Ann Marsden knows the business world—the Washington DC-based business and technology consultant has worked for Fortune 100 and 500 companies like Visa and Fannie Mae for the past 20 years.
But about five years ago, Ann came to a career-defining conclusion. She decided to become an entrepreneur, and build a business that could live and grow beyond her individual efforts.
To reach this goal, Ann began searching for an MBA program to help fill the gaps in her business knowledge. Her hunt brought her to the 16-month, World Executive MBA program at the George Washington University School of Business (GWSB).
Since graduating in 2014, Ann has launched her own business, creating affordable computer software for micro-entrepreneurs. Alongside independent consulting work, Ann’s aim is to support and encourage entrepreneurship among the older generations.
We asked Ann about her experience at GWSB, and how it has helped reshape her career.
Why did you decide to pursue an EMBA at GWSB?
I have always had a global mindset, and I wanted to be able to take my business international. The GWSB World Executive MBA program was just what I was looking for.
The program came highly recommended from others I knew who had gone through it. I attended a few of the informational events and I was hooked. GWSB is an excellent university with an international focus. To top it off, they encouraged socially responsible entrepreneurial endeavors.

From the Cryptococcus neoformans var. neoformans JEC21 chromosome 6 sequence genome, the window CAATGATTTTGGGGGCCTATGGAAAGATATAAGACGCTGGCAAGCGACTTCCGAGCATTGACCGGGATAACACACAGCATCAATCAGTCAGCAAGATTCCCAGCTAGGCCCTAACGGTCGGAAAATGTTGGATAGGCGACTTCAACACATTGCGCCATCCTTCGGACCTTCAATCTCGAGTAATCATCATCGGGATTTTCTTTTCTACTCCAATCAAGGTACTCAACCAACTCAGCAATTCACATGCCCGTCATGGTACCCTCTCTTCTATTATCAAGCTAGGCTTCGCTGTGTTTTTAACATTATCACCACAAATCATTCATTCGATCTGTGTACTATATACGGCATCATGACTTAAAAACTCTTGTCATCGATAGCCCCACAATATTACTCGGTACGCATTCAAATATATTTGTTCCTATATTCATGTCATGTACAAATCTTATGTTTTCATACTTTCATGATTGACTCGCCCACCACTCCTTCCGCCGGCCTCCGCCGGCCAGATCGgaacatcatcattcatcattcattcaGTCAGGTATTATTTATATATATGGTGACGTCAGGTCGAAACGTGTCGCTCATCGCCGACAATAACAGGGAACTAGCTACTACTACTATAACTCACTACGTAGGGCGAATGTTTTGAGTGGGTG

How have you profited from your experience at GWSB?
After the program, I had a vision for my business - a software tool company, creating cloud-based, device-agnostic tools to assist micro and small businesses sell their goods and services more effectively and affordably, not only in real-life but online through social media. It is purposely designed to eliminate the need for a website. The tool lowers the technology hurdles and financial barriers of going into business. I hope to help encourage entrepreneurship among younger and older workers who are struggling in this economy.
How does running your own business compare to your time working in larger organizations?
Large organizations tend to lean heavily on structure, formal policy and procedures, governance, risk management and bureaucracy. Small companies and startups tend to be very anarchic, innovation and creativity focused. I believe that a successful startup needs to be a smart and thoughtful mix of the two approaches.
What advice would you give to any prospective applicants to the GWSB EMBA?
The program is not for the faint or party-hearted! It was like drinking from a fire hose. The challenge is to not just learn and absorb what’s being taught but to take that and make it your own. GWSB had excellent professors, small cohorts and classes, a family atmosphere, and people who wanted to make an impact in the world. It was glorious, and not one of us left unchanged.
If you want more than just a degree, I would highly recommend the GWSB EMBA program. Embrace every challenge, and give your all towards learning and incorporating everything they give you. It will change your life in many wonderful ways.